Misfit Jam

Murphy Henry

Murphy Henry

As Yukon Cornelius says in that seasonal DVD Rudolph The Red-Nosed Reindeer, it wasn’t a fit night out for man, woman, nor beast. (I am paraphrasing, of course...) Still and yet, Susan, Bob Mc, Mark, Ellen, and Bobby Van braved the rain and fog and deer (not red-nosed, which would make them way easier to see at night!) to come jam. And a good time was had!

The quote of the night is from Mark. We were fixing to play “John Hardy,” and he was going to kick it off, so I told him to play it through twice. So what did he do? He played it through once and passed it to Bob Mc. Which completely threw Bob off stride and we ground to a halt. Train wreck! So what did Mark have to say? “In my head, I played it twice!” Priceless! (And to be completely fair, it wasn’t really Mark’s fault that Bob missed his entrance, even though Mark graciously took the heat. In a jam, you’ve got to be ready at all times to take the lead. What if somebody breaks a string? The song must go on!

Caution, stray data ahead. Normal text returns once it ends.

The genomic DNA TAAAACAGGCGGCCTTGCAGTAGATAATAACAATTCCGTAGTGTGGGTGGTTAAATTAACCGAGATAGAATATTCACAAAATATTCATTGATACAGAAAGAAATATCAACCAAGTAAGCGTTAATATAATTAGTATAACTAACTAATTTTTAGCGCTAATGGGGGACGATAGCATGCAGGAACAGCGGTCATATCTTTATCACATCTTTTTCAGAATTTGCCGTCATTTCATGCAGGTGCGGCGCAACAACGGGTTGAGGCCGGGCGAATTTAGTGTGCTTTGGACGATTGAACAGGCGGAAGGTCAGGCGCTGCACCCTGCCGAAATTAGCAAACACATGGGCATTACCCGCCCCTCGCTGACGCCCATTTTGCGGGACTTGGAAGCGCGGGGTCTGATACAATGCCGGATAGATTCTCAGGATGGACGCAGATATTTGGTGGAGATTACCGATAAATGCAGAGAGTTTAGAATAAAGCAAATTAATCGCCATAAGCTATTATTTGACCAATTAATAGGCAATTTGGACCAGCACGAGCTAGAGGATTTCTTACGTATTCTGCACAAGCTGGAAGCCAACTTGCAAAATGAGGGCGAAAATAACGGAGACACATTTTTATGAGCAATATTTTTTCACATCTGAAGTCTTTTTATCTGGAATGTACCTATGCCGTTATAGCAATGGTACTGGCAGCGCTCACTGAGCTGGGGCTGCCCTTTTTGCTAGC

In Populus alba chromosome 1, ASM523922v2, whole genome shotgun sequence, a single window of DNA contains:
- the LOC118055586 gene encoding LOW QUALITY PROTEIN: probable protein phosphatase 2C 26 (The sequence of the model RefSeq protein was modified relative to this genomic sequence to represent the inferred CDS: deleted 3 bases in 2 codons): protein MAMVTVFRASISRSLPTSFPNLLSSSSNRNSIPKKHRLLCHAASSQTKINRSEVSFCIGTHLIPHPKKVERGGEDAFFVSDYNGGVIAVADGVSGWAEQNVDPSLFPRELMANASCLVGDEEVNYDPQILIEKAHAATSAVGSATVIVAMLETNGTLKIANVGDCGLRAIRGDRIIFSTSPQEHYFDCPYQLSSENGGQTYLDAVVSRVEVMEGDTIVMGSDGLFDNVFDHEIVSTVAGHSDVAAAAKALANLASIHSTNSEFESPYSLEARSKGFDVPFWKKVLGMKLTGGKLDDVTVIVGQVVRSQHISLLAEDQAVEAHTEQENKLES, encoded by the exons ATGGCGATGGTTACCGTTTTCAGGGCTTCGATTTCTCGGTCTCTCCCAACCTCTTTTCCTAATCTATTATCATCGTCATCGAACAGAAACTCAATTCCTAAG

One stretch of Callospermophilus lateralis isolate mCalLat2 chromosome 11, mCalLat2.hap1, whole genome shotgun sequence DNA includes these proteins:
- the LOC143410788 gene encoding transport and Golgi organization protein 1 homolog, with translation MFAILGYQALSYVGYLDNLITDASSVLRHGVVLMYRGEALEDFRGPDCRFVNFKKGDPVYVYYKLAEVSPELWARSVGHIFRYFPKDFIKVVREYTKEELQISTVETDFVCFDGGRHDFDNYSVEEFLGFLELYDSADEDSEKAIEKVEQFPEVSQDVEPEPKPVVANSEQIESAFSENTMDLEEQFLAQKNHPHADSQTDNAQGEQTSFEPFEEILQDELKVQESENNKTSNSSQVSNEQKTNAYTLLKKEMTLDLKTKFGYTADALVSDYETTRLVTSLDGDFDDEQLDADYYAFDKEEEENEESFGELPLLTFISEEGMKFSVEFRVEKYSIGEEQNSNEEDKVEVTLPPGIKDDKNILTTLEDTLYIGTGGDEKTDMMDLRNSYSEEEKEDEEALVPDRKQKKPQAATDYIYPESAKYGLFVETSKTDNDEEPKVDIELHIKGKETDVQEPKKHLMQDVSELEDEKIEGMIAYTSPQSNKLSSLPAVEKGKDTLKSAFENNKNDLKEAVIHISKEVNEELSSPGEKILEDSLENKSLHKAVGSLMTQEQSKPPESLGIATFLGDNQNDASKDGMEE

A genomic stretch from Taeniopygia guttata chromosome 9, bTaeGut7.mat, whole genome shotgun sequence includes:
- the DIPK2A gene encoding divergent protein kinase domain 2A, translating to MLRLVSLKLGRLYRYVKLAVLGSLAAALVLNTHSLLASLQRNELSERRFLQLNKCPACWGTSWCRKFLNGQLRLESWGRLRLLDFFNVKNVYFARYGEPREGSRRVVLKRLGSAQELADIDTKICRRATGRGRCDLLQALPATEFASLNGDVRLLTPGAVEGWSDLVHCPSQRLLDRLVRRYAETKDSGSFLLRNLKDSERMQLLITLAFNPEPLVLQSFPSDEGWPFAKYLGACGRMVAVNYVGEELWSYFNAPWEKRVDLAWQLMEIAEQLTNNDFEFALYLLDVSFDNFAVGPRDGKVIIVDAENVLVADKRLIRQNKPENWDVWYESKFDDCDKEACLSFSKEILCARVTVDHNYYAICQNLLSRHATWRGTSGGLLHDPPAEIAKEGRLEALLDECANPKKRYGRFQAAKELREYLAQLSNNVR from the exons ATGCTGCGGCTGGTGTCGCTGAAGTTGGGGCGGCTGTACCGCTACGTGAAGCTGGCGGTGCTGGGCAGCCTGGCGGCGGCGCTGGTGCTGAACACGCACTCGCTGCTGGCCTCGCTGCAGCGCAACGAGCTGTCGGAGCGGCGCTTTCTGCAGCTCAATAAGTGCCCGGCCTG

Other numbers we did:

Cripple Creek

I Saw The Light

Foggy Mountain Breakdown

I’ll Fly Away

Sally Goodwin (played by Susan, who did an excellent job)

Mary Dear (sung by Bobby—same chord progression as Blue Ridge Cabin Home)

Lonesome Road Blues

I’ll have to commend Bobby on “Mary Dear.” The last time we did it, he ended the song before two of the players got to take breaks. That always makes me so uncomfortable when anyone gets left out break-wise, probably because I hate it so much when I get left out! So I had jumped on his case about that...I mean I gently explained that perhaps there was another way he could have done it. And by golly, tonight he kept singing verse after verse until everybody had taken a break.

Then I explained to everybody that when a song is that long and that slow, one way to handle the break situation is to split the breaks, with one person taking the first half and the next person taking the second half. I always like doing that because there is usually a little spark of connection between the two people making the trade off. Both people have to be alert and aware that this break splitting can happen. It’s just one of those cool bluegrass moves. Just one more reason to love this great music!